In the Autobiography of Peter Cartwright, the Methodist preacher tells the story of his first appointment as a deacon and circuit rider. (Deacon until not long ago was the first step of ordination toward elder rather than a separate order.)
Cartwright reports traveling 500 miles to conference where he was assigned to the Marietta circuit.
It was a poor and hard circuit at that time. Marietta and the country round were settled at an early day by a colony of Yankees. At the time of my appointment, I had never seen a Yankee, and I had heard dismal stories about them. It was said they lived almost entirely on pumpkins, molasses, fat meat, and bohea tea; moreover, that they could not bear loud and zealous sermons, and they had brought on their learned preachers with them, and they read their sermons, and were always criticizing us poor backwoods preachers. When my appointment was read out, it distressed me greatly. I went to Bishop Asbury and begged him to supply my place, and let me go home. The old father took me in his arms, and said, “O no, my son; go in the name of the Lord. It will make a man of you.” Ah, thought I, if this is the way to make men, I do not want to be a man.
Cartwright describes his turn through the circuit as a time of trial. The few Methodists he found were universalists and deists. His debates with them, he said, were the best school he ever had as they forced him to read and study his Bible. The scattered Marietta Methodists did not have so much as a meeting house or society.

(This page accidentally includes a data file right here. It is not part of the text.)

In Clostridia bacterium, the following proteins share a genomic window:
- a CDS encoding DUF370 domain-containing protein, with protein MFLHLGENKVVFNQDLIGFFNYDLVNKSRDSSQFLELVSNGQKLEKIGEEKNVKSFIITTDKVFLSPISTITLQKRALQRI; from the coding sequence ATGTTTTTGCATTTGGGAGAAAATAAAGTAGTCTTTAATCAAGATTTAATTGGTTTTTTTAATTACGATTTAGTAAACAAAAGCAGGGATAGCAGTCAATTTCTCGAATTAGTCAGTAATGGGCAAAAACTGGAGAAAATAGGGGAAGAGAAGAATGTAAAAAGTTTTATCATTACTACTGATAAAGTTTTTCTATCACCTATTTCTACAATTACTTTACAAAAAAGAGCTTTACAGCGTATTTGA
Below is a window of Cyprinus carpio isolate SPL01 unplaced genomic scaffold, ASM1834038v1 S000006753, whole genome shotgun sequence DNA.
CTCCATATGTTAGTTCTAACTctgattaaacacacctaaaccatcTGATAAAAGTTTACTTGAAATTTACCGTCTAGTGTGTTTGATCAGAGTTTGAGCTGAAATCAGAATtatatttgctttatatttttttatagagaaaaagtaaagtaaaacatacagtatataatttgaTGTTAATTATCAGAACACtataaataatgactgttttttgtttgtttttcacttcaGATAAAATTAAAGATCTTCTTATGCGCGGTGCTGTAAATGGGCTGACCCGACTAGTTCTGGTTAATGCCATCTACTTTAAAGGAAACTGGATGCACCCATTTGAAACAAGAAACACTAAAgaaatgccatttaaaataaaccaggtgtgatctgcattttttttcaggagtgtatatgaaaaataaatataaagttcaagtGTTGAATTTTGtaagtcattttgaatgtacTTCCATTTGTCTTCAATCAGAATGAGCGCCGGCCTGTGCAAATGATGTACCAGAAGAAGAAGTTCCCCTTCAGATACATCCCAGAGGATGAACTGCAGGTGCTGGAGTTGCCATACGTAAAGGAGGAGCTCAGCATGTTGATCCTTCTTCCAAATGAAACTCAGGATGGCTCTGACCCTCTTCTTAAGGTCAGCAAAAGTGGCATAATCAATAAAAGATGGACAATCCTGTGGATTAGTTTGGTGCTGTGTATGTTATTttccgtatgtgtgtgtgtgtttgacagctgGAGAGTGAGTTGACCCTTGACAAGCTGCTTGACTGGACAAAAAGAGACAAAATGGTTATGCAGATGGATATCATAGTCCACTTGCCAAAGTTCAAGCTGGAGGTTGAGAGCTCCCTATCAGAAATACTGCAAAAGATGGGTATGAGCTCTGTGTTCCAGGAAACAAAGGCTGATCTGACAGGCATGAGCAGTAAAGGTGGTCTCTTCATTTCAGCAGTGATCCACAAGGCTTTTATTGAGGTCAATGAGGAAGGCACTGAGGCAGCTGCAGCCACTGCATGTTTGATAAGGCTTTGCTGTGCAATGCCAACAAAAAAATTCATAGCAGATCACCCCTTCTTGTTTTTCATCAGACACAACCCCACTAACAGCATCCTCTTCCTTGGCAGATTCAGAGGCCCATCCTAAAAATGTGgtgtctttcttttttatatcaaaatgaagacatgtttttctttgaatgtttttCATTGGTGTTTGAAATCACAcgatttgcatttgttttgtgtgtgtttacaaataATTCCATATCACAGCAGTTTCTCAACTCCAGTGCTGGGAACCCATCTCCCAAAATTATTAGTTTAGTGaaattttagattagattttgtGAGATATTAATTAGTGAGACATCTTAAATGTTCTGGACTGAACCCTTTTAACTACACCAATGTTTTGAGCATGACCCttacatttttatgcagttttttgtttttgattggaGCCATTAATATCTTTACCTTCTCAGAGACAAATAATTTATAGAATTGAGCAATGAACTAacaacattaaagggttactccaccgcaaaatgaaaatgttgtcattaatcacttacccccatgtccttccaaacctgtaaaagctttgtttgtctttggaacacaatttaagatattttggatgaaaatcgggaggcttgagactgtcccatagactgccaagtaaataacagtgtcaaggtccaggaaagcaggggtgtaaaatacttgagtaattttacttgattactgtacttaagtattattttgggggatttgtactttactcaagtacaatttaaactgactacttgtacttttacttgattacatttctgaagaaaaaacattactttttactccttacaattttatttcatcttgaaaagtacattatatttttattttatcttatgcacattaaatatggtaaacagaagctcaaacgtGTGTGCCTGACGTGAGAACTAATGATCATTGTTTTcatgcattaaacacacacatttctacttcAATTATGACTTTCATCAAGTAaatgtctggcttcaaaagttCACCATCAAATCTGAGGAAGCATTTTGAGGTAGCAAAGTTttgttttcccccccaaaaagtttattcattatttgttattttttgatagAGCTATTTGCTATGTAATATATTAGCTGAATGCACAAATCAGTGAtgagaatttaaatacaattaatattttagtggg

The Congregationalists in the circuit tolerated him while he was doing battle with a charlatan preacher who claimed visions and divine inspirations. Once the charlatan had been dispatched, the Congregationalists informed Cartwright that he was no longer welcome to preach at their meeting place. So he begged one more opportunity to preach there.
The place was packed and, as Cartwright tells it, he “leveled my whole Arminian artillery” on the Calvinists and challenged their preacher to public debates. This stirred up quite a controversy and gathered up a few souls for a Methodist society.
At the end of his time in the circuit, Cartwright was nearly penniless, his saddle was worn out, and his clothing was a mass of patches. He got back on his horse and started riding the hundreds of miles for home, depending on the kindness of the road for food and beds.
Times they have changed.